The longest ever carbon–carbon bond has been created by researchers in Japan.1 At more than 1.8Å, this bond is longer than the maximum possible bond length calculated for certain alkanes and longer than the shortest non-bonding distance2 between two carbon atoms.

‘Looking for structures with particularly long or short bonds is telling us much about our current understanding of chemical bonding,’ says organic chemist Peter Schreiner from the University of Giessen, Germany, who wasn’t involved in the work. Pushing chemical bonds to their limits ‘urges us to keep asking the question: when is a bond a bond?’, he adds.

Since 2011, Schreiner and colleagues held the record for the longest carbon–carbon bond – a 1.7Å alkane bond. Now, a team around Yusuke Ishigaki and Takanori Suzuki from Hokkaido University first computationally designed and then synthesised a compound featuring a bond 0.1Å longer – almost 1.2 times the length of a regular alkane carbon–carbon bond. This makes the dispiro(dibenzocycloheptatriene) derivative the neutral hydrocarbon with the longest single bond in existence.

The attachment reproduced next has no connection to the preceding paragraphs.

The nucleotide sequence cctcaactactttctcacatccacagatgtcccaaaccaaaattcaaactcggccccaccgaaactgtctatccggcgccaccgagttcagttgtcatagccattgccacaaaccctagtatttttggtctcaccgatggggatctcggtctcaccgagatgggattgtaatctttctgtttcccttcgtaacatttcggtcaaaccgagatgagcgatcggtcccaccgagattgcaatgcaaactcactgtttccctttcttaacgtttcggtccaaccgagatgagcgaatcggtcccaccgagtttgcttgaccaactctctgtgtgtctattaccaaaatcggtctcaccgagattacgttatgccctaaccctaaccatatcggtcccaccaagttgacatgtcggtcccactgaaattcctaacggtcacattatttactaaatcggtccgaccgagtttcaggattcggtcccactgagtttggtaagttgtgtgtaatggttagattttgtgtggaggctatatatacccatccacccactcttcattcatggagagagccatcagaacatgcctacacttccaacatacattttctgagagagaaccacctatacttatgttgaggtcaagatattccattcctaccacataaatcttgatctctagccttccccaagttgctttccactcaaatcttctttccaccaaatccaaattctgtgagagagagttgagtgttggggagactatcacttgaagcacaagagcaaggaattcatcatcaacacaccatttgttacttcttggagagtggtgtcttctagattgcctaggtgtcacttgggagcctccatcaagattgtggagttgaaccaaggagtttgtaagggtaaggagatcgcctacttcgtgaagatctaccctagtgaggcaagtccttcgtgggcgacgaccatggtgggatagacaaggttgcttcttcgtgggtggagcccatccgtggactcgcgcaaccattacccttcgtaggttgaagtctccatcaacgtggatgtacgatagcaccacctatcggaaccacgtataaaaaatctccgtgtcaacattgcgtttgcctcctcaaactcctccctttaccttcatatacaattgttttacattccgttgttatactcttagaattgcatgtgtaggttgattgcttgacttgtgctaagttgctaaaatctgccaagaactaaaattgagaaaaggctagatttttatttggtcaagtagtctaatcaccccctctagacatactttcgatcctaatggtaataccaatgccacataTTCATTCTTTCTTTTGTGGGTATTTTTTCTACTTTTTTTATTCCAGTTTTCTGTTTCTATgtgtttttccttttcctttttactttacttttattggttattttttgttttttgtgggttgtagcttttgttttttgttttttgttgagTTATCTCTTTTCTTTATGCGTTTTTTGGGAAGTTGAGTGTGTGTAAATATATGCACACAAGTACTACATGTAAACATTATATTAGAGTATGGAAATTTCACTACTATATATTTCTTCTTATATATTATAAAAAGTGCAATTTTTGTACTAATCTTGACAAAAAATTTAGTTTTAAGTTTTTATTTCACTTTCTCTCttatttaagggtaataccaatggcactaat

Dispiro derivative

Source: © Elsevier Ltd

The distance between the highlighted carbon–carbon bond in dispiro(dibenzocycloheptatriene) comes in at a huge 1.8Å – almost 1.2 times the length of an ordinary alkane carbon–carbon bond

Steric strain from two large groups forced into an eclipsed position pushes the benzylic–benzylic carbon–carbon bond to 1.798Å at –73°C and 1.806Å at 127°C, according to x-ray analysis. Nevertheless, the molecule is stable even in solution as chemically inert aromatic rings protect the ultra-long bond from breaking.

However, whether the new molecule really is a record-breaker, is up for debate, says Schreiner. ‘[I] have to note that we’re still keeping our record because the new molecule is not an alkane and the bond being broken is intramolecular,’ he explains. ‘The difference between a long bond that leads to dissociation of the molecule – as in our case – and one where an internal bond breaks is significant because the effects of entropy on these two processes are such that they make the intermolecular case much more difficult.’

Ishigaki and Suzuki believe it should be possible to design similar molecules to theirs that have ‘hyper-covalent bonds’ up to 2Å long.